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Seven techniques for working out an entrepreneurial design
There are painters who make a yellow spot out of the sun.
But there are others who through their artistry and intelligence
make the sun out of a yellow spot.
This book is not the place to describe techniques for improving one’s creativity. There are hundreds of books on the subject with many useful recommendations; but please permit me a few remarks.
The American doctor, psychiatrist and author Frederick Flach points out that the creative act is not something that comes out of thin air; rather, it re-arranges already existing facts, ideas and systems, combining them with one another.
The capacity for creativity in many people has become stunted, whether it’s because the environment in which they grew up disapproved of creativity and originality, or because they were molded by a school system that promoted intellectual conformity, or because they worked in organizations that didn’t permit any imagination in structuring their own activities.
Another source of inhibition lies in the erroneous notion that you must have a unique talent for creativity. In contrast to this, Flach emphasizes that the ability to think and act creatively is a universal human strength. The author cites two important rules that I, too, have found to be reinforced again and again in my workshops. First, at the start you must postpone your own judgment, and second, quantity results in quality.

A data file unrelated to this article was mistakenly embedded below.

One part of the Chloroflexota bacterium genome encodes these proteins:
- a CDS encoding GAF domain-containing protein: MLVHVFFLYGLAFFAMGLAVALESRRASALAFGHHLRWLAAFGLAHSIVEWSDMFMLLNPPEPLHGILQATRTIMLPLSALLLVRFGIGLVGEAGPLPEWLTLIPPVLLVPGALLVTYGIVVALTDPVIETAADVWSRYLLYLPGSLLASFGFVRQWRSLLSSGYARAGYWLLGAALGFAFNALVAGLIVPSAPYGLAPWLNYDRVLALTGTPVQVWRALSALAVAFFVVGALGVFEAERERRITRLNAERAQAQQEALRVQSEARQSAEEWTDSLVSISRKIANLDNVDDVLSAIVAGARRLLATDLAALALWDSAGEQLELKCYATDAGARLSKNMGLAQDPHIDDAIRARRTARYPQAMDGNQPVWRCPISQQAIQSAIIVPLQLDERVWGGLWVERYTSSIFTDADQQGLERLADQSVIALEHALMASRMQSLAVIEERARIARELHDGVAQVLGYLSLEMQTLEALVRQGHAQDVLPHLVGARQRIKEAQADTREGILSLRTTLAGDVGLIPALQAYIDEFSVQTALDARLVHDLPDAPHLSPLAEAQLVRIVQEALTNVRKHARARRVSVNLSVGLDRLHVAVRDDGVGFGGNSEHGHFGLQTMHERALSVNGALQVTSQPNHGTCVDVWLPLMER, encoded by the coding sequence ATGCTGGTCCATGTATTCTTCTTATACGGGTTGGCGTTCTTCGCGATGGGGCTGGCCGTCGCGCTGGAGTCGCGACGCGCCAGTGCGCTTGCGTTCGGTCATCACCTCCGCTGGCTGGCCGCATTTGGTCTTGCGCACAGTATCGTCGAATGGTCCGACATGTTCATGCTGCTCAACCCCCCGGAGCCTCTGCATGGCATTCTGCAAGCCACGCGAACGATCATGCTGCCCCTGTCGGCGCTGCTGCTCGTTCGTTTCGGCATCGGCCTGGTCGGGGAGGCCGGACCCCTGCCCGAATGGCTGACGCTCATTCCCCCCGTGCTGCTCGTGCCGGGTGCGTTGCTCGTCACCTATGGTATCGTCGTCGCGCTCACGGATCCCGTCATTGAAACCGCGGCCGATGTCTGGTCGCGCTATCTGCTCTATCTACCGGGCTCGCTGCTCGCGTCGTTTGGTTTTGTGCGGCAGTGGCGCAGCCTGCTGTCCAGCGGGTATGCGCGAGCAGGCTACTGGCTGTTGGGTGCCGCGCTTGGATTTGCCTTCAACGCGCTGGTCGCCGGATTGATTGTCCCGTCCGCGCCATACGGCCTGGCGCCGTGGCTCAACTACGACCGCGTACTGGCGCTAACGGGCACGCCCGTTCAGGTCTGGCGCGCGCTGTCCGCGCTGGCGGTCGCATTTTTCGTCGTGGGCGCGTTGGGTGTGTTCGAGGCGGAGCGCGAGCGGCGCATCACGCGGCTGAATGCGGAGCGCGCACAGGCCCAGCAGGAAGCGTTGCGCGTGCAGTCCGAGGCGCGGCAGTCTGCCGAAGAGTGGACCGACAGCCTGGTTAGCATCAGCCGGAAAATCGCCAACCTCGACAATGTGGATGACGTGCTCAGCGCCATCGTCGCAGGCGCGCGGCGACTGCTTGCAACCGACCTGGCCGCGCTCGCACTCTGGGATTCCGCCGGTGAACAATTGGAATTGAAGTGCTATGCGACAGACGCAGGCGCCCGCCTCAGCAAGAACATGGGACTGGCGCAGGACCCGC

Of course it goes against the grain to hold back criticisms during the search for ideas and simply to develop as many ideas as possible, especially ideas that might at the start seem unrealistic and illogical. But it is precisely these two rules that are important, because the ideas that come to us first are usually stereotypical and do not bring us as far along as the ideas that will come to us later.
All of us have a tendency, both regarding our own ideas as well as the ideas of others, not to let them stand, but instead, after they have barely been articulated, to immediately analyze and criticize them. The arguments might indeed be very good ones, but they will block the development of new and better ideas.
Anyone who studies creativity in depth will be confronted with a profusion of theories, methods and techniques. Over the years I have worked out seven techniques for developing successful idea concepts.
They are selected from an almost infinite number of techniques that are known, and in my opinion they are especially suitable for the subject of entrepreneurial idea development. I have tried to give them names that are as simple as possible, so please don’t be put off by how elementary they sound. A technique is not made better by giving it a pretentious or cryptic name.
Commonly imitation and arbitrage, that is, the transfer of successful models that already exist in a region or other country, are two approaches that initially sound reasonable and were successful for a long time.
These days imitation and arbitrage are less suitable for start-ups. Why? Because information is no longer available only to you. It’s public knowledge that’s accessible to all. Generally others will be quicker than you are due to the instant dissemination of market prices, e.g., on the Internet, or international trend scouts who are on the lookout for market opportunities for large companies, not to mention the big budgets that the major players invest in imitating successful business models.
While you’re still fiddling with your web page, a giant competitor with concentrated market strength may already be offering the product for sale. To be sure, you can attack the big guys, but not in the areas of arbitrage or imitation.